Question no. 1
We live in Canyon Country and are nearing retirement.
When we bought the home, it had a wood siding. We installed a plastic-type siding approximately 12-15 years ago, and it’s starting to fade.
We’re thinking of tearing everything off and putting up stucco but we’d like your take on this first. We don’t have an abundance of money, but we can afford to upgrade the home some while still working, so that it is nice for the long term.
There is also a deck on the property that is in terrible condition, and there is a sliding glass door at this deck which I think you’re going to say needs to go at that same time. The door itself works, but it’s old, and we’d like to possibly put the double-paned type in for efficiency.
Please let us know your thoughts on all of this.
Answer no. 1
It looks like you have siding that is in overall good condition, it just needs a good coat of paint to bring it back to life aesthetically.
If it’s sound and there are no leaks from failures of this siding, you can get it painted and save a ton of money. There are now additives for paint that will allow it to bond to the plastic, and this route will be much less expensive for you than redoing the whole home in stucco.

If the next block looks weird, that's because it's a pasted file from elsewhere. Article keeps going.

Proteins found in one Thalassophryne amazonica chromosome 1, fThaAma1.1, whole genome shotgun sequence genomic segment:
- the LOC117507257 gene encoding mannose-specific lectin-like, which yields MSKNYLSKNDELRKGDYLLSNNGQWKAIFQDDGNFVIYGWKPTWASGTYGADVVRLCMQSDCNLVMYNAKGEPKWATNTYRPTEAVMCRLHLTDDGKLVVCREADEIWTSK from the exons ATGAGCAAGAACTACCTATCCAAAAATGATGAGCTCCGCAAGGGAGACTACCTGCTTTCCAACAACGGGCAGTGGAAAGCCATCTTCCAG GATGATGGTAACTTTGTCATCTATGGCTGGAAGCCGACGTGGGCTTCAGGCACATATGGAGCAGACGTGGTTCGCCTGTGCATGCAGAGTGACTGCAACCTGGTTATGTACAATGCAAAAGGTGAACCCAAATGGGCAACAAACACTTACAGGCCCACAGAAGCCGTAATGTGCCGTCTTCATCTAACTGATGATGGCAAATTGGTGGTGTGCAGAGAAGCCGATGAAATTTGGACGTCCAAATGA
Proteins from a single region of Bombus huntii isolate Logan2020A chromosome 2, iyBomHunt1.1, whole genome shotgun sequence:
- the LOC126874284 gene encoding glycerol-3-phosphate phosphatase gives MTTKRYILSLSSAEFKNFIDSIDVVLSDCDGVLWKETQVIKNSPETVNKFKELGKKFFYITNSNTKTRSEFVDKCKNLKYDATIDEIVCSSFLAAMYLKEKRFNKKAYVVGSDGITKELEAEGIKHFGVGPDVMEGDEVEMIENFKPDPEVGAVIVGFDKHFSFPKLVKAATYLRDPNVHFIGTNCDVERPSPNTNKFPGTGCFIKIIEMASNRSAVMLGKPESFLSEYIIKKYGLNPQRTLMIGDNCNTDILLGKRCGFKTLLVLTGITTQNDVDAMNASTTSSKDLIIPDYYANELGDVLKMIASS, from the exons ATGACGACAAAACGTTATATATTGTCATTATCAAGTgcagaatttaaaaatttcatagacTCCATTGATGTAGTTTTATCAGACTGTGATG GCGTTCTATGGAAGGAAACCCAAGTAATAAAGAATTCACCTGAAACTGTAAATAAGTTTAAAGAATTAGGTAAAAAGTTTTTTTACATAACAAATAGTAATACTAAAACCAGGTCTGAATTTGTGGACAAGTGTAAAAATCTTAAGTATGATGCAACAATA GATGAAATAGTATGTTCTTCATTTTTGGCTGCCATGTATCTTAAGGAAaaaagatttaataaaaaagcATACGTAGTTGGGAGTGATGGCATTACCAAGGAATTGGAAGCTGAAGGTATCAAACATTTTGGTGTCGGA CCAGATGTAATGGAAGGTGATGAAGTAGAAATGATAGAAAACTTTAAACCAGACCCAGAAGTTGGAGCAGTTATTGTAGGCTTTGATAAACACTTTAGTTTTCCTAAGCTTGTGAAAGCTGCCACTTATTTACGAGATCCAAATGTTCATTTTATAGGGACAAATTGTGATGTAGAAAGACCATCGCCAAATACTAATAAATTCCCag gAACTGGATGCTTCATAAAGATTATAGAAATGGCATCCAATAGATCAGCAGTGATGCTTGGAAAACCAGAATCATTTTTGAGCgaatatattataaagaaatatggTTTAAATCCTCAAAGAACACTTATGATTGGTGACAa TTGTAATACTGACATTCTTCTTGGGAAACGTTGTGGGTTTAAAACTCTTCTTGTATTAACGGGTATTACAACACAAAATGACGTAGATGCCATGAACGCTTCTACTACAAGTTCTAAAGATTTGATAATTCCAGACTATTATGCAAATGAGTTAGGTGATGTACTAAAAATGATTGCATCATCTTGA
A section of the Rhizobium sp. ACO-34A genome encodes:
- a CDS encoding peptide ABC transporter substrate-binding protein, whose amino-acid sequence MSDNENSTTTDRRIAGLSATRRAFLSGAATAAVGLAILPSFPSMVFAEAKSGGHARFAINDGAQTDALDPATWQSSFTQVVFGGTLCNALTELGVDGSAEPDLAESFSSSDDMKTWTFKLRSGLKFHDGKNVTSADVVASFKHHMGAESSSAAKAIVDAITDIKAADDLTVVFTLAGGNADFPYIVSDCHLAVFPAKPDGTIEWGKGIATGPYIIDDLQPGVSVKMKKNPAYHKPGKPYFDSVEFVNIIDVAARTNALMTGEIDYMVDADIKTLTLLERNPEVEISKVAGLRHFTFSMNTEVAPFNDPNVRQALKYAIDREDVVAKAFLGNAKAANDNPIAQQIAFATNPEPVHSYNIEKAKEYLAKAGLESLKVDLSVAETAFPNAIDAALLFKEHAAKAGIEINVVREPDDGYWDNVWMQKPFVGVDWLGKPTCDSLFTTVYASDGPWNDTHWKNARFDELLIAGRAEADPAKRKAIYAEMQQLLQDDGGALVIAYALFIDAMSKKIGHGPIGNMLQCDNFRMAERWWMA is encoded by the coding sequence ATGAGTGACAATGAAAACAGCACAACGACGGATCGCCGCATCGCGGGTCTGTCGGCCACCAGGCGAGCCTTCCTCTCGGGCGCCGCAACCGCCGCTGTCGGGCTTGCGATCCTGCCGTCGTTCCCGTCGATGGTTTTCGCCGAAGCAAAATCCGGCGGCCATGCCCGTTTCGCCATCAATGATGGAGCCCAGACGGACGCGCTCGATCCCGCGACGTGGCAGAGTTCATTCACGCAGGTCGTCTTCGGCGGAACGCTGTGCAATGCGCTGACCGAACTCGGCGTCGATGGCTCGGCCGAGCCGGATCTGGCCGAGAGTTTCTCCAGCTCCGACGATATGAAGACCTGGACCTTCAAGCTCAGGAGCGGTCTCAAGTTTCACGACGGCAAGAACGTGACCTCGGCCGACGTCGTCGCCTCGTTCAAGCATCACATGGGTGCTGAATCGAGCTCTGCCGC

The big box stores have computers that can show you your home with a new color, which helps with choices. Be sure to put color samples on your home and look at them at different times of the day, I know several instances one in particular, where a salmon color was bright pink at certain times of the day.
For the sliding door, if this is just a heat issue and the door is fine otherwise, you can tint the window with the clear reflective tinting, and this will reduce the heat by a great amount. Your deck is another issue, this needs to come all the way down to the sub-floor, I wouldn’t even try to save the sheeting.
The scuppers (the holes at the base of the deck that allow water to flow out) should be replaced at the same time. I recommend you use AVM Industries and have a Fiber Crete System installed. If you go this route and then follow all manufacturer’s instructions for care and maintenance, you’ll get a long life out of this deck.
Be sure that the finish is textured for slip resistance, and that your contractor puts two good top coats over it.